Do they have a dedicated crypto chip by chance to speed things up?

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May 09, 2011, 01:18:54 AM
 #25

Looks like those terminals go for about $300-$500 on ebay... Pretty pricy.
Do you have one to play around with in spare time? Just to run some crypto code to see how fast it is?
Do they have a dedicated crypto chip by chance to speed things up?

I can get them for $100 to $200 for a basic refurbished model with dialup or Ethernet, as can anyone seriously in the business of buying in bulk.  The refurb market is lively because businesses close their doors all the time. Refurb companies replace the exterior facing parts and they work good as new for a low price.

No dedicated crypto chip, just ARM CPU, but for signing transactions it is plenty.  The only dedicated crypto related components are tamper resistant memory and smart card readers.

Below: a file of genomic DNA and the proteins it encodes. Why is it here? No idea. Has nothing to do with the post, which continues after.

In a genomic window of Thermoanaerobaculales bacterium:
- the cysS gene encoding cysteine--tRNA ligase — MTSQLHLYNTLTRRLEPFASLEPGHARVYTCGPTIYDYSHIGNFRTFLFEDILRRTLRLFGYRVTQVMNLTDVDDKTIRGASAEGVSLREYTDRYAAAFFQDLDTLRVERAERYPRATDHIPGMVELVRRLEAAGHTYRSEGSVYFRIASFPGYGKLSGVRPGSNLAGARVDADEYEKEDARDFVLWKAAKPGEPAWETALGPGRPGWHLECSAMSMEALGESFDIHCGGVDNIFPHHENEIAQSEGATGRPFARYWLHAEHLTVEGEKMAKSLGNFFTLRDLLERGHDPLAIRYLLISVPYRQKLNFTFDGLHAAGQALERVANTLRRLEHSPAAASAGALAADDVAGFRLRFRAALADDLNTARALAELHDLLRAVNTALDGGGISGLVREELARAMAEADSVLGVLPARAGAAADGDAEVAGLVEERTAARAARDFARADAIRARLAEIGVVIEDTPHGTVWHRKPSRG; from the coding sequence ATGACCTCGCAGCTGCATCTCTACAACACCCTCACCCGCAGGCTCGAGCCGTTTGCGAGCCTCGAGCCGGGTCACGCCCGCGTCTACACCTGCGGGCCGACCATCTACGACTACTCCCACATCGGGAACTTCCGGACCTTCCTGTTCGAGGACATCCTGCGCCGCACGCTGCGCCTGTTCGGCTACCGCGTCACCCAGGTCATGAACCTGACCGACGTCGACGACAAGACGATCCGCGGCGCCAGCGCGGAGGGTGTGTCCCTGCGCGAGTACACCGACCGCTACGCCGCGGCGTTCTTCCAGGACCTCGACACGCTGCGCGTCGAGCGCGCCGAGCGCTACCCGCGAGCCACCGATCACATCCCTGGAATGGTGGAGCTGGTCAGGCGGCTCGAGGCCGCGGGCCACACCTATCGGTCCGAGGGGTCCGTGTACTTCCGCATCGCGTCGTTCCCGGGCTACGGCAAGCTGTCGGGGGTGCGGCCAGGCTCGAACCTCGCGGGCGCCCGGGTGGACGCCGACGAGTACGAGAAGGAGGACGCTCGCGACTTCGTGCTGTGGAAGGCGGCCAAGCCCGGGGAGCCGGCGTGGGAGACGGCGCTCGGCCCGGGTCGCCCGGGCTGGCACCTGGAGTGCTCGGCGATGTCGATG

Oh I forgot, they also have spots where smart cards can be permanently installed like by the bank, these are so you can add your own TPM etc. So 3 semi permanent slots (sized like gsm sim cards) and one full size slot for customer cards.

Companies claiming they got hacked and lost your coins sounds like fraud so perfect it could be called fashionable.  I never believe them.  If I ever experience the misfortune of a real intrusion, I declare I have been honest about the way I have managed the keys in Casascius Coins.  I maintain no ability to recover or reproduce the keys, not even under limitless duress or total intrusion.  Remember that trusting strangers with your coins without any recourse is, as a matter of principle, not a best practice.  Don't keep coins online. Use paper wallets instead.
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May 09, 2011, 01:28:25 AM
 #26

Because of the code signing requirement you wouldn't be able to add apps to terminals provided by a bank